The Jungle Crow (Corvus macrorhynchos) is a crow (or Karasuçƒ in Japanese) specific to Southeast Asia, and most prevalent in Japan. They are slightly larger than the Carrion Crow, and are affectionately called Corvus Growus Biggust by some locals. The Corvus japonensis, or large billed crow, is just one of 11 subspecies of Corvus Macrorhynchos. Some of these subspecies are distinctive vocally, morphologically and genetically, leading to speculations that more than one species is involved and they may not all be ‘Jungle Crows’ at all!
The Jungle Crow’s feeding and nesting habits vary little from that of other Crows, with the exception of the Japanese variety which are notorious for scavenging. Their nesting habits are also much the same as their cousins, with the addition that they will sometimes end up with a Koel (a kind of Cuckoo) egg or two in their clutch.
Crows in Japan are regarded with mixed reaction. There is a large population of Corvid lovers – naturalists and spiritualists, but also a large number of haters. Tokyo’s governor Shintaro Ishihara created a “special commando” whose only purpose is “crow extermination”. This commando is starting to destroy nests and kill crows all around Tokyo in an effort to control their numbers. More recently a much kinder approach has been implemented to give 50.000 blue nets toTokyo’s citizens to cover their garbage bags when they put them outside their homes in the morning – the real source of the Crow population boom. In contrast, Jungle Crows in India are more revered than hated, as the crow is a sacred animal in the Hindu religion.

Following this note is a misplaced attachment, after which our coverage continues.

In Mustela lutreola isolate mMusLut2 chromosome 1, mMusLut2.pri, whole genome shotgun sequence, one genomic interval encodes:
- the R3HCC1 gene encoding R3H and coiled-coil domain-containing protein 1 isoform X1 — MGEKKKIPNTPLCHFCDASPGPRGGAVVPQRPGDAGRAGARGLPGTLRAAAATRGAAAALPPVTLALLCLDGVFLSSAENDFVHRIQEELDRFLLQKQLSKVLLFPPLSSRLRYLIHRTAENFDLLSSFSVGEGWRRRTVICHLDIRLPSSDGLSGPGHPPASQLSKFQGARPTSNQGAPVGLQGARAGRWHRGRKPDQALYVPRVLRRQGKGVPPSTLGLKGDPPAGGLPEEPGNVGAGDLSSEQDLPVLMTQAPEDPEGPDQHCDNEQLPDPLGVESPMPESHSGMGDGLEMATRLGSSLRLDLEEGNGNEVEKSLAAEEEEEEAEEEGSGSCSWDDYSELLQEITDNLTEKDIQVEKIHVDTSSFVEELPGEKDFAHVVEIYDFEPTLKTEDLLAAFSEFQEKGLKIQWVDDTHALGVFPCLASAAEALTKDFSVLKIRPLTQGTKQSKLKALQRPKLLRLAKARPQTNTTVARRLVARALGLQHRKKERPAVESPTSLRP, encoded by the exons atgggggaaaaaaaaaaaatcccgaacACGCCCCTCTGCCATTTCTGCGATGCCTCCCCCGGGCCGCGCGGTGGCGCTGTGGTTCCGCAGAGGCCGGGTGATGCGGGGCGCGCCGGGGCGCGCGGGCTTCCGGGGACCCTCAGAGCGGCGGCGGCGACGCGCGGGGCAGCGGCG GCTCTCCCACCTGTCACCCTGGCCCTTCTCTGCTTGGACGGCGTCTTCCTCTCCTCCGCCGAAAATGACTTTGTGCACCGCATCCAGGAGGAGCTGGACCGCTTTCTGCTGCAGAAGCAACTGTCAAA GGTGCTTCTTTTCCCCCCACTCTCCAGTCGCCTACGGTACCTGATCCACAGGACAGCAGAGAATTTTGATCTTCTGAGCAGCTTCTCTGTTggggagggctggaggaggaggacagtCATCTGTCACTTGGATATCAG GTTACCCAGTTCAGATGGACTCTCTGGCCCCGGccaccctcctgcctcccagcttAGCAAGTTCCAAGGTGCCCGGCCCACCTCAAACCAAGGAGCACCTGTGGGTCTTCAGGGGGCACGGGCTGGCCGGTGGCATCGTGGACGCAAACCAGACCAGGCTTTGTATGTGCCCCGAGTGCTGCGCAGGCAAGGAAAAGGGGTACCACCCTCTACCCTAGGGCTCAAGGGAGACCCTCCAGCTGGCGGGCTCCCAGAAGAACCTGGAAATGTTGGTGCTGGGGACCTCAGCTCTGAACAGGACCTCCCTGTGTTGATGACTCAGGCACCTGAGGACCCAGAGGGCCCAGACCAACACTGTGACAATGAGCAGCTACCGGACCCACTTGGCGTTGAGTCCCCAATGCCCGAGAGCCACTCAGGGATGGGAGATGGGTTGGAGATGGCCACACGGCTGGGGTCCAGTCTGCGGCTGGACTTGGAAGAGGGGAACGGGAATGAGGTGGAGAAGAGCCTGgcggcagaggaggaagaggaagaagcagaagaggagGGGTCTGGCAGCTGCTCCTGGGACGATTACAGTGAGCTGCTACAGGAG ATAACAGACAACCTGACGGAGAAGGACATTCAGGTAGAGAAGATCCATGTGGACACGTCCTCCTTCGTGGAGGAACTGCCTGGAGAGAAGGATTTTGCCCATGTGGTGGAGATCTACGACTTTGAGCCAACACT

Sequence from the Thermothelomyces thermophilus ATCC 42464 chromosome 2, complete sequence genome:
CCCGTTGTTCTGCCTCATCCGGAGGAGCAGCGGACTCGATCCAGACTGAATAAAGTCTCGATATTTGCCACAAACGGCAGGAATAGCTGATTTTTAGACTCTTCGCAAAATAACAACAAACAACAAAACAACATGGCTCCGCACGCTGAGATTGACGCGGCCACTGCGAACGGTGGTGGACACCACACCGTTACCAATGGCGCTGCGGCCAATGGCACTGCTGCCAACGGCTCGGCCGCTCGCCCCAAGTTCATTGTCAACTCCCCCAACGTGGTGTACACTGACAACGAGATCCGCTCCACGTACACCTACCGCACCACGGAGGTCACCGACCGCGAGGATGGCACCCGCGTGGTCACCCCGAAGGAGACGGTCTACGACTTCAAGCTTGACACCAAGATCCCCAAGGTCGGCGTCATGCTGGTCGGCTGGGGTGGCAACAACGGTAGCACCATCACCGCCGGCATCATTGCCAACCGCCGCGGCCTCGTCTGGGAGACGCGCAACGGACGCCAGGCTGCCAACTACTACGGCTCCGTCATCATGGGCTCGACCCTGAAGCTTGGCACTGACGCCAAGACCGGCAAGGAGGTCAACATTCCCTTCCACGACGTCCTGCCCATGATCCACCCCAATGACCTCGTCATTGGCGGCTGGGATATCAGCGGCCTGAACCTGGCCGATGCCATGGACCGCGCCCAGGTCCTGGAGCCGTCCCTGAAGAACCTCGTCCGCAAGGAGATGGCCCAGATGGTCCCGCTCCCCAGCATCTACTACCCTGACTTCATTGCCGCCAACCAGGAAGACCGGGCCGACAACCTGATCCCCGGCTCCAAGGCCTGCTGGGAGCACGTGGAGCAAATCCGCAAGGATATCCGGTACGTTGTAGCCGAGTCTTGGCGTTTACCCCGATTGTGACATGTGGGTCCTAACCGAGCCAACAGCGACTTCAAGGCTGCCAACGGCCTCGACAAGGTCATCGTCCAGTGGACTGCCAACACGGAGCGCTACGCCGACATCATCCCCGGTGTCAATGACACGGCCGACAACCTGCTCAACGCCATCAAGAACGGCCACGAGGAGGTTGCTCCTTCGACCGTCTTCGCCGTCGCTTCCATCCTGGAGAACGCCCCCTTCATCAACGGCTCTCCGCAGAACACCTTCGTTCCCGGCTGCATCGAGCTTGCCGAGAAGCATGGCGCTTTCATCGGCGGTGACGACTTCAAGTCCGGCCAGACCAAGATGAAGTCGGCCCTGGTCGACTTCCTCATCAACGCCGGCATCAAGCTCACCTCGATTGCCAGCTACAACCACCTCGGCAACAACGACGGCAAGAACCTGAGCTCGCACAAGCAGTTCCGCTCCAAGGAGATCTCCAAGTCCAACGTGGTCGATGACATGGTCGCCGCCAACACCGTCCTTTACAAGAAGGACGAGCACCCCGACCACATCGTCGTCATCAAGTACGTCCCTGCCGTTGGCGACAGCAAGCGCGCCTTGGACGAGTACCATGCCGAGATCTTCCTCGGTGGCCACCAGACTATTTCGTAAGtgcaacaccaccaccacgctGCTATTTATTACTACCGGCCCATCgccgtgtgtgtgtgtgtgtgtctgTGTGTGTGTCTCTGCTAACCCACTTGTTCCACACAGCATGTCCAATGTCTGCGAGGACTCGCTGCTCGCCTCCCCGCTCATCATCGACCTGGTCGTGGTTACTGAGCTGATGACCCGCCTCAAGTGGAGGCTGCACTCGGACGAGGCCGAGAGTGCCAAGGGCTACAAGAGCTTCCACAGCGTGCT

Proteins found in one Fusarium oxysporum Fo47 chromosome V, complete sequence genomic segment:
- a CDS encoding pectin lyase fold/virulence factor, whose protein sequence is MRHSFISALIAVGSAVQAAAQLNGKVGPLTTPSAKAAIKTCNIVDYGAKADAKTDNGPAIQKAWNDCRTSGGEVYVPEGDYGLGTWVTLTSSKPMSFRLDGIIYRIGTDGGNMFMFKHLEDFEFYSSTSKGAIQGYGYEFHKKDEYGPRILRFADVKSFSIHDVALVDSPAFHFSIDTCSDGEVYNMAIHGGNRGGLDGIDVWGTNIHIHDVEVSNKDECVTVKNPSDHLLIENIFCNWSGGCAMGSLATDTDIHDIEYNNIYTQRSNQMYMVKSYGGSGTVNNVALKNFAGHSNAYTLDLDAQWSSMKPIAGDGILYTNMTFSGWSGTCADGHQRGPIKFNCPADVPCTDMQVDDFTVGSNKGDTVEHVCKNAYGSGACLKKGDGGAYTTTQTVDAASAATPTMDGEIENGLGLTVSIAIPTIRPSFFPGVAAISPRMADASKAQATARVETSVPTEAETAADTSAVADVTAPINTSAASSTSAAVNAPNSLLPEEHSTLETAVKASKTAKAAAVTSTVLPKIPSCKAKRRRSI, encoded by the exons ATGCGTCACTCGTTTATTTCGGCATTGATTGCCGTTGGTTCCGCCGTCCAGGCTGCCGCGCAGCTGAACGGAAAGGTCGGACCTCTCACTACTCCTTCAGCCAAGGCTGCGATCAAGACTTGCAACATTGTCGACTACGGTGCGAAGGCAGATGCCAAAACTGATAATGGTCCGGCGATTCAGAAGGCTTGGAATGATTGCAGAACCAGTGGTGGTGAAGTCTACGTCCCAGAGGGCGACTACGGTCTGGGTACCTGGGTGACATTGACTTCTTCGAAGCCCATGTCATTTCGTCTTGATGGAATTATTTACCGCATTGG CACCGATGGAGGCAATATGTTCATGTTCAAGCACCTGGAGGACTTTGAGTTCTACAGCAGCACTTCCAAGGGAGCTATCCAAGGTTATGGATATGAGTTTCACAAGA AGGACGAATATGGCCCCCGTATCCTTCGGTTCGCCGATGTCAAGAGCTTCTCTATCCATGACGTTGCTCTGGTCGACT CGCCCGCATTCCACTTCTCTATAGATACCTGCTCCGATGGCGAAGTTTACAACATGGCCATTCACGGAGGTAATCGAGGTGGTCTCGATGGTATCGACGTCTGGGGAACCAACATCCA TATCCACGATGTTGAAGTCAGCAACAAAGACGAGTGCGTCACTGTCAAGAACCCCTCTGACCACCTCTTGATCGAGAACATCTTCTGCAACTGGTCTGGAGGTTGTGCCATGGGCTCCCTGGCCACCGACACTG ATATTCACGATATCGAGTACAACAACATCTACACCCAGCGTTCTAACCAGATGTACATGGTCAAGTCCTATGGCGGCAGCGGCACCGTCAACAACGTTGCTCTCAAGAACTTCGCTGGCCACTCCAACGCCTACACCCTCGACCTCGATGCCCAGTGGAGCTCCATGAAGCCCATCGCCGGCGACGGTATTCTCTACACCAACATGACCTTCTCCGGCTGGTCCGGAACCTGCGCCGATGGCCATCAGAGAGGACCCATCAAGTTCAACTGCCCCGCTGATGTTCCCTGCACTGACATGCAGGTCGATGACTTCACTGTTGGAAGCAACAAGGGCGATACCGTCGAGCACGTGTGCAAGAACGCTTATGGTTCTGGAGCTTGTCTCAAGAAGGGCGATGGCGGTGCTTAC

Jungle Crows in Japan are known best for their particular talent of cracking nuts, a behavior mimicked in other crows there. Researchers believe they probably noticed cars driving over nuts fallen from a walnut tree overhanging a road. The crows already knew about dropping clams high above the beaches to break them open, but found this did not work for walnuts because of the soft green outer shell. As shown in this BCC video, when the lights change, the birds hop in front of the cars and place walnuts, which they picked from the adjoining trees, on the road. After the lights turn green again, the birds fly away and vehicles drive over the nuts, cracking them open. Finally, when it’s time to cross again, the crows join the pedestrians and pick up their meal.If the cars miss the nuts, the birds sometimes hop back and put them somewhere else on the road. Or they sit on electricity wires and drop them in front of vehicles.
The Jungle Crow is best distinguished by the blue-violet sheen to its feathers, its large fat beak (making it almost appear like a very large jackdaw). In Japan, this species is larger than a Carrion Crow. Due to the size difference, Jungle Crows are sometimes referred to as Asian Ravens, although they do not really possess the characteristics that would qualify it as such, and further west (such as in India) Jungle Crows are much smaller and sleeker. Their call is reminiscent of the Common Crow with a slightly deeper pitch, and they have been documented as mimicking woodpecker knocking.
To view more incredible photos of Jungle Crows and other wildlife in Japan and India from Daniel Ruyle, click here
Stay tuned this month as we cover mythology and photography from India and Japan featuring this wonderful creature!